At this point, it is necessary to emphasize the difference between the obligation to obtain approval (authorization, permit) and the declaration required at the end of entry or exit of capital. Some countries implement the system of declaring the amount of money leaving the country only for statistical or tax-related reasons.
These statements do not constitute restrictions or controls on the movement of capital, as they do not impede or reduce this movement’s speed. Classical theory suggests that the international movement of capital allows countries with limited savings to attract financing for investment projects, enabling investors to diversify their portfolios, distribute investment risk, and promote international commodity trade today for future commodities several economists worldwide present arguments against full liberalization or how it is implemented in some countries. Some of these arguments are as follows:
First, it isn’t easy to measure the net benefits a country would reap from capital account liberalization. Under normal circumstances, it is impossible to predict the losses that a country may incur in the event of a capital account crisis. Through an appropriate analysis, a country must assess both the probability of a problem and the potential losses caused by it.Capital Movement in Albania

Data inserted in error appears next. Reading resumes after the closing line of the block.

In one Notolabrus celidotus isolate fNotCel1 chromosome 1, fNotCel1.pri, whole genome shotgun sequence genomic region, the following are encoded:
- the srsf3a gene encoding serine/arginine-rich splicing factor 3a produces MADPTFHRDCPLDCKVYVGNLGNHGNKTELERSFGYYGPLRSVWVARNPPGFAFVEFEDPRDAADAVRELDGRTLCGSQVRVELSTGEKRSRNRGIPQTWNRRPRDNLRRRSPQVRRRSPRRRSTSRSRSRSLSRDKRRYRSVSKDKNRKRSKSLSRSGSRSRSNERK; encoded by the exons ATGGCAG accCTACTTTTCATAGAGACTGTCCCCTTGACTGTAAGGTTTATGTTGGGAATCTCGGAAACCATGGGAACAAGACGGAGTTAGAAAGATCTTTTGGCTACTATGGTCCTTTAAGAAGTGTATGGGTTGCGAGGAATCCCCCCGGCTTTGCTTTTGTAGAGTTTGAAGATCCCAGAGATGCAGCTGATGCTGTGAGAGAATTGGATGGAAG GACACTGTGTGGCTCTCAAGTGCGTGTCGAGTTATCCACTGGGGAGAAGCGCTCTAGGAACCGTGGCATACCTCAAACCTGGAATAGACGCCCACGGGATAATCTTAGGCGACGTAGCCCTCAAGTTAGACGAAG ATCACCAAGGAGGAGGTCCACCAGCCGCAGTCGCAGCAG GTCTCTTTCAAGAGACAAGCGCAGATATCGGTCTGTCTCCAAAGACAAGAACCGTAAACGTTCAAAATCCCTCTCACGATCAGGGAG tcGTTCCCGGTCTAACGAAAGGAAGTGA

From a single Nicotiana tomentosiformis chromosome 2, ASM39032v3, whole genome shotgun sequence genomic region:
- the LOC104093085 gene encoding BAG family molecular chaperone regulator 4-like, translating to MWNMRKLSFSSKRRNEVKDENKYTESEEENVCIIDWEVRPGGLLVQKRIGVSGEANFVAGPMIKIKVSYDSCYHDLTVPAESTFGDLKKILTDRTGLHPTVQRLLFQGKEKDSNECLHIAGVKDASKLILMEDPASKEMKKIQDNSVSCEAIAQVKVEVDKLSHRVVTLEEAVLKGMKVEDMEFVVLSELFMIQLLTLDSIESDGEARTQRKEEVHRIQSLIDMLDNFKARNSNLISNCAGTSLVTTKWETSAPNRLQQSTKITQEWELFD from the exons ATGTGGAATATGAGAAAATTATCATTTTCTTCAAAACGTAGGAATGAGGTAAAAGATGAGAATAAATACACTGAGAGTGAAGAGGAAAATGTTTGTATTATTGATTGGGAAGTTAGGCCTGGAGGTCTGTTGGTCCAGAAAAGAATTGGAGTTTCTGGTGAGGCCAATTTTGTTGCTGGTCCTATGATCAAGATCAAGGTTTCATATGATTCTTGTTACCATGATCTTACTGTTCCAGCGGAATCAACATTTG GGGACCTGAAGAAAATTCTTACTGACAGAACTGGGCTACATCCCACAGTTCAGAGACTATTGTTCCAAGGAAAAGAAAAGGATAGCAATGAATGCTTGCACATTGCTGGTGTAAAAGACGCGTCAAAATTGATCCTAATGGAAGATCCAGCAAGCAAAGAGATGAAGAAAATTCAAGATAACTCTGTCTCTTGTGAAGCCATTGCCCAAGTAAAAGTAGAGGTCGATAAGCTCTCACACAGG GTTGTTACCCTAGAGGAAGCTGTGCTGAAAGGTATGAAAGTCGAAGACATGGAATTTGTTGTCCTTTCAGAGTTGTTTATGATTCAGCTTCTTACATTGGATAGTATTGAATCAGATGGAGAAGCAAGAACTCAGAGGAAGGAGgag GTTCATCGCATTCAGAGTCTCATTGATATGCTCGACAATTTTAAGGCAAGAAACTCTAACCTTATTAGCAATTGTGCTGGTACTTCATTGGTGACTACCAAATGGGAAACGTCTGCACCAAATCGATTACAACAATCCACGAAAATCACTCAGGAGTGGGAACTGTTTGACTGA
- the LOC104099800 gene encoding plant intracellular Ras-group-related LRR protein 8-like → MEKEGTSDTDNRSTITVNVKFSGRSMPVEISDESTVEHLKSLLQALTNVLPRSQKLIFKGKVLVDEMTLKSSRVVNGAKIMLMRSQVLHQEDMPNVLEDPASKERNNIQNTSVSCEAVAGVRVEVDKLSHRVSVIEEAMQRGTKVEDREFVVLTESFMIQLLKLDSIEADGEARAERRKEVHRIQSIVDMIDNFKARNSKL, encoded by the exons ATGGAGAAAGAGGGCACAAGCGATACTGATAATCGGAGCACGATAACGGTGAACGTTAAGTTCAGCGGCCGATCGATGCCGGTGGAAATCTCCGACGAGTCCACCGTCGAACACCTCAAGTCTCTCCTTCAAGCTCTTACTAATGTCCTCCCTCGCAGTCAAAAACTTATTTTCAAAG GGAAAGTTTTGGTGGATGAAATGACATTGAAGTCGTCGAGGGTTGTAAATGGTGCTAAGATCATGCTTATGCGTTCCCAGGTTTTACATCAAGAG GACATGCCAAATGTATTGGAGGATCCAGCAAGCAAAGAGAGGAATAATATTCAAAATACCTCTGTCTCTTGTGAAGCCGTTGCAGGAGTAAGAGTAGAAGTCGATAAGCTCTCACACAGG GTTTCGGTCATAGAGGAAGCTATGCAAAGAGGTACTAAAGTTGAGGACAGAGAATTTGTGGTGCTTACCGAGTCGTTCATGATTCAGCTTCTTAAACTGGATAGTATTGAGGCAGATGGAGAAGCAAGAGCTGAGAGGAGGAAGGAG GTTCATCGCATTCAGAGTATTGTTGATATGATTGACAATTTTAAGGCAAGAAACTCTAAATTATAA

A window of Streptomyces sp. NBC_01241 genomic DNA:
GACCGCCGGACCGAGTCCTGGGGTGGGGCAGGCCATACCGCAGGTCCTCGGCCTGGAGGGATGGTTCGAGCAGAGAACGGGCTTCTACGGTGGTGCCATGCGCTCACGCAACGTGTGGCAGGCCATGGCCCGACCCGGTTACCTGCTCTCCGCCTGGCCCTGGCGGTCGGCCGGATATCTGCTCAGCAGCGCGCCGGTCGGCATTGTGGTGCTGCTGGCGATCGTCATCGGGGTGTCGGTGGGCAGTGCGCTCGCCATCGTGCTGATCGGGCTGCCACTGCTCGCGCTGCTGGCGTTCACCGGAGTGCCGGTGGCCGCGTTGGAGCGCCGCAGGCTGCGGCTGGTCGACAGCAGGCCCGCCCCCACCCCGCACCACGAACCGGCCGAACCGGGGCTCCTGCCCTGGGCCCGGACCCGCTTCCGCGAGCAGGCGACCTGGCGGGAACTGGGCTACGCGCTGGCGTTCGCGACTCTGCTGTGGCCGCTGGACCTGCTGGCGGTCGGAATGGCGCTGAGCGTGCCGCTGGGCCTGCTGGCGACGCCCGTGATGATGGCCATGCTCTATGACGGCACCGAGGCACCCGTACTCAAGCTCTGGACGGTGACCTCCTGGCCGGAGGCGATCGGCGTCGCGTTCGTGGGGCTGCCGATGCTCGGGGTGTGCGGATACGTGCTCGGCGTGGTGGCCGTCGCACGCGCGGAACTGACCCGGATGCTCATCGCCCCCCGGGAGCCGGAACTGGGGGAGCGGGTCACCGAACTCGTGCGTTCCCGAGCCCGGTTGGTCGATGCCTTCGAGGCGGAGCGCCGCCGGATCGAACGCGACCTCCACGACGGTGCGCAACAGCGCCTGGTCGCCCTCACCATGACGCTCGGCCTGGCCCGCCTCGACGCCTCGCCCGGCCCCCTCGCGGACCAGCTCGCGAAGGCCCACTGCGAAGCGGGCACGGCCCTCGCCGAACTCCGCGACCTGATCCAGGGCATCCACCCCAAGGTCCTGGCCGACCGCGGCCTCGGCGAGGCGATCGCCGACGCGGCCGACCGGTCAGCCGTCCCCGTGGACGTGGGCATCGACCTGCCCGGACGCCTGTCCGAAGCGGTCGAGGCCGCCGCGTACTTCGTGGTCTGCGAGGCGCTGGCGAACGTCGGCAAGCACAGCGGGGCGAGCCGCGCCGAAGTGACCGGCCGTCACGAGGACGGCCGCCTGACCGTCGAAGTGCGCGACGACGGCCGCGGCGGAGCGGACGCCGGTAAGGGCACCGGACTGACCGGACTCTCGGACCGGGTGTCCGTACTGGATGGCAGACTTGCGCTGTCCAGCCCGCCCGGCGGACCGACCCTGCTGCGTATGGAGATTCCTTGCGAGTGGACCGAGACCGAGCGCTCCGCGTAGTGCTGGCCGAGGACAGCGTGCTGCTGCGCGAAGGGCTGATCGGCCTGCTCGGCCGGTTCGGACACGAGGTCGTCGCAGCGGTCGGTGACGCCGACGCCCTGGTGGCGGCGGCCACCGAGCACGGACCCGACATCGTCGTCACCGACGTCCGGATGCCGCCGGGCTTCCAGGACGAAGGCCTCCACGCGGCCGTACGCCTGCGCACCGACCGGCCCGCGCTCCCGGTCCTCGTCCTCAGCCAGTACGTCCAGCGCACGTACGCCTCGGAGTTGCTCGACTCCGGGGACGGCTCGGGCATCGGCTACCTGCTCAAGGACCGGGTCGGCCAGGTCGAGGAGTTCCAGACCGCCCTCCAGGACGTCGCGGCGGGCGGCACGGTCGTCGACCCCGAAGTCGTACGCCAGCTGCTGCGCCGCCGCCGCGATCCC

Capital account liberalization raises the right to credit in the private sector, especially for individuals and small and medium-sized enterprises. Albania is considered a country with low foreign capital and direct investment barriers, an index of Economic Freedom. Created by the Wall Street Journal, it ranks Albania, Canada, France, Slovenia, Bulgaria, Malta, Cyprus, and former Soviet Union countries.
This is because, according to our regulation on Foreign Exchange Activity, capital inflows are not subject to an approval process, and no sector is closed to foreign investment. Similarly, the repatriation of foreign capital initially invested and the profits deriving from foreign investments do not encounter obstacles when leaving the country.